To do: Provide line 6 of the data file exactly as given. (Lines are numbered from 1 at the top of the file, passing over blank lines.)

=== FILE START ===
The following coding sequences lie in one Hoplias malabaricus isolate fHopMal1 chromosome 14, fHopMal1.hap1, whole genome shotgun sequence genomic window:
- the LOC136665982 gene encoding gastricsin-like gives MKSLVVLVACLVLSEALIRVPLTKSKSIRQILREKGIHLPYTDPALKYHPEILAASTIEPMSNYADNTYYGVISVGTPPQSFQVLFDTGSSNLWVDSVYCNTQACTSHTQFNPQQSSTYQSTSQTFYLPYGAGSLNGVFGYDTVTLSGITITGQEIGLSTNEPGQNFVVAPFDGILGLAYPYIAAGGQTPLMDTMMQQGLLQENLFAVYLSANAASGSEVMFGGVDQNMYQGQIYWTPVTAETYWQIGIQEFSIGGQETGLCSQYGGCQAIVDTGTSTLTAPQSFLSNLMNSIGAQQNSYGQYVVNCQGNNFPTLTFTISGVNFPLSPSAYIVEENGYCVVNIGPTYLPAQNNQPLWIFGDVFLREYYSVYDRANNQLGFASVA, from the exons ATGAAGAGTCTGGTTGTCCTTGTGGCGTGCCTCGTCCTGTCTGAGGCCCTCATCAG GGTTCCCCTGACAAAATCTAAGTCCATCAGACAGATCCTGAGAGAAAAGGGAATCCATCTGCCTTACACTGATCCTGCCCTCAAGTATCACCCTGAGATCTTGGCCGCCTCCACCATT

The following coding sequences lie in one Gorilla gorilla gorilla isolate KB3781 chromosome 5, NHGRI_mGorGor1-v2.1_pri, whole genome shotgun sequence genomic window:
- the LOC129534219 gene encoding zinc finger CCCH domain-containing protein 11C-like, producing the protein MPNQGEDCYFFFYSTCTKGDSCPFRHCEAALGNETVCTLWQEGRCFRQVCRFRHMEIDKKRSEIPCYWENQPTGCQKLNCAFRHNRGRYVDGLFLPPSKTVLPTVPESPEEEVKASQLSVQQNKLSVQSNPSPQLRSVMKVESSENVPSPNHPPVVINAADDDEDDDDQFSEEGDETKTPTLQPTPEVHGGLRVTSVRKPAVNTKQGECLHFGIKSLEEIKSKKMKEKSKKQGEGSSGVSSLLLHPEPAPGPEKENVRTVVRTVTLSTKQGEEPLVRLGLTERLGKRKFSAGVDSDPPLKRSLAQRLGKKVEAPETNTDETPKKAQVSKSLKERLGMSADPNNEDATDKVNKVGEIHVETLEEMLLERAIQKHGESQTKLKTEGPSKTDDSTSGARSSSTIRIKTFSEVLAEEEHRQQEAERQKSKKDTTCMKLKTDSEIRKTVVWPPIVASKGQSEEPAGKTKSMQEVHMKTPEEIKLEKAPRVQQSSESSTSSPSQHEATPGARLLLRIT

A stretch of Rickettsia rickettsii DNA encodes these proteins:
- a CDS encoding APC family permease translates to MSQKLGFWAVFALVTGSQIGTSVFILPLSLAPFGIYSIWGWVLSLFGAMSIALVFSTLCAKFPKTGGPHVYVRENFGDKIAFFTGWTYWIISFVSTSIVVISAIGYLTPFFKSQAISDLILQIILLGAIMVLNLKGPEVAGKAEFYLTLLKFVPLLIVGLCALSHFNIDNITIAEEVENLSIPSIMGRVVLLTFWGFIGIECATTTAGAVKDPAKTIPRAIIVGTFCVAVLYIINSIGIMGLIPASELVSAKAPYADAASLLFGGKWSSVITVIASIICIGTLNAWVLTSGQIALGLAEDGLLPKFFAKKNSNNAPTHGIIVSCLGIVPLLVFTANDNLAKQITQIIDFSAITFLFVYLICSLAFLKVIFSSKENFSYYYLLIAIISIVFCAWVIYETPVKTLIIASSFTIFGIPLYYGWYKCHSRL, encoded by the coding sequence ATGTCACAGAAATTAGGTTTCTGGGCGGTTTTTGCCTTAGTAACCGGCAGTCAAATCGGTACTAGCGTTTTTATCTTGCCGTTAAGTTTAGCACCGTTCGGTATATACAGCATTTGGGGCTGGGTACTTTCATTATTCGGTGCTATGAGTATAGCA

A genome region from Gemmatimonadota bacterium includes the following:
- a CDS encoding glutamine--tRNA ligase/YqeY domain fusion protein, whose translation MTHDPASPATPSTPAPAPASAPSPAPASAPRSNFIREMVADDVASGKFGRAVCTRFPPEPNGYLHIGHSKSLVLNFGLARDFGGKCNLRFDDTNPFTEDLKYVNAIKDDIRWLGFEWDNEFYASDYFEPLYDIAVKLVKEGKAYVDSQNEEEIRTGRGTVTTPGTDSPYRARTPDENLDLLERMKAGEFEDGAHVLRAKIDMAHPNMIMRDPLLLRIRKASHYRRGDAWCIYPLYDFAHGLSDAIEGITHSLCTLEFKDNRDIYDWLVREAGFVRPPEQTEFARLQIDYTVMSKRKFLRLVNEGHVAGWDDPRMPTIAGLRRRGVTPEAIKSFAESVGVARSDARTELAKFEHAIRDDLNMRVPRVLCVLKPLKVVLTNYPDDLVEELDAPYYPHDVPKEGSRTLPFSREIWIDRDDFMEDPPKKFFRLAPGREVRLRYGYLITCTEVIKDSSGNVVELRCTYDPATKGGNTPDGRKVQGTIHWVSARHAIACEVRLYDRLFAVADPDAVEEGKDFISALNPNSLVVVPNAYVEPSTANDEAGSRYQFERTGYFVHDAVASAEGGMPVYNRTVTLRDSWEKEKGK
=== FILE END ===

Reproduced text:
- a CDS encoding APC family permease translates to MSQKLGFWAVFALVTGSQIGTSVFILPLSLAPFGIYSIWGWVLSLFGAMSIALVFSTLCAKFPKTGGPHVYVRENFGDKIAFFTGWTYWIISFVSTSIVVISAIGYLTPFFKSQAISDLILQIILLGAIMVLNLKGPEVAGKAEFYLTLLKFVPLLIVGLCALSHFNIDNITIAEEVENLSIPSIMGRVVLLTFWGFIGIECATTTAGAVKDPAKTIPRAIIVGTFCVAVLYIINSIGIMGLIPASELVSAKAPYADAASLLFGGKWSSVITVIASIICIGTLNAWVLTSGQIALGLAEDGLLPKFFAKKNSNNAPTHGIIVSCLGIVPLLVFTANDNLAKQITQIIDFSAITFLFVYLICSLAFLKVIFSSKENFSYYYLLIAIISIVFCAWVIYETPVKTLIIASSFTIFGIPLYYGWYKCHSRL, encoded by the coding sequence ATGTCACAGAAATTAGGTTTCTGGGCGGTTTTTGCCTTAGTAACCGGCAGTCAAATCGGTACTAGCGTTTTTATCTTGCCGTTAAGTTTAGCACCGTTCGGTATATACAGCATTTGGGGCTGGGTACTTTCATTATTCGGTGCTATGAGTATAGCA